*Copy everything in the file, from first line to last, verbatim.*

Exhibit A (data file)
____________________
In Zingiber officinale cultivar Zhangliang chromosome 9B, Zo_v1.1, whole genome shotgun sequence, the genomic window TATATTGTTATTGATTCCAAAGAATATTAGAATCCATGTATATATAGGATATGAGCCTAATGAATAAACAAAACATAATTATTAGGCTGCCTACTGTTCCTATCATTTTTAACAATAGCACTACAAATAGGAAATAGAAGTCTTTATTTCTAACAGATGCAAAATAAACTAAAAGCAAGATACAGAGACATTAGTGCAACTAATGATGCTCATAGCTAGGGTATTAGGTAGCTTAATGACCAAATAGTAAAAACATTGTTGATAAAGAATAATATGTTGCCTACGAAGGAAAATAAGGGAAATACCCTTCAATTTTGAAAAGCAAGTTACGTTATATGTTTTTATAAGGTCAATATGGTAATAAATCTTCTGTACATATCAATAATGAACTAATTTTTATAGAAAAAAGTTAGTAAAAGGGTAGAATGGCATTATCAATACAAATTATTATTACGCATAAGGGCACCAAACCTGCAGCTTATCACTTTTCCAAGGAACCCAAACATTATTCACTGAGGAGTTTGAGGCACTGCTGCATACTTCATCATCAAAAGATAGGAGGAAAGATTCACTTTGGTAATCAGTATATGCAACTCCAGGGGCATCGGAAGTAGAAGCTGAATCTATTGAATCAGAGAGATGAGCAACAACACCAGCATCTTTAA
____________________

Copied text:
In Zingiber officinale cultivar Zhangliang chromosome 9B, Zo_v1.1, whole genome shotgun sequence, the genomic window TATATTGTTATTGATTCCAAAGAATATTAGAATCCATGTATATATAGGATATGAGCCTAATGAATAAACAAAACATAATTATTAGGCTGCCTACTGTTCCTATCATTTTTAACAATAGCACTACAAATAGGAAATAGAAGTCTTTATTTCTAACAGATGCAAAATAAACTAAAAGCAAGATACAGAGACATTAGTGCAACTAATGATGCTCATAGCTAGGGTATTAGGTAGCTTAATGACCAAATAGTAAAAACATTGTTGATAAAGAATAATATGTTGCCTACGAAGGAAAATAAGGGAAATACCCTTCAATTTTGAAAAGCAAGTTACGTTATATGTTTTTATAAGGTCAATATGGTAATAAATCTTCTGTACATATCAATAATGAACTAATTTTTATAGAAAAAAGTTAGTAAAAGGGTAGAATGGCATTATCAATACAAATTATTATTACGCATAAGGGCACCAAACCTGCAGCTTATCACTTTTCCAAGGAACCCAAACATTATTCACTGAGGAGTTTGAGGCACTGCTGCATACTTCATCATCAAAAGATAGGAGGAAAGATTCACTTTGGTAATCAGTATATGCAACTCCAGGGGCATCGGAAGTAGAAGCTGAATCTATTGAATCAGAGAGATGAGCAACAACACCAGCATCTTTAA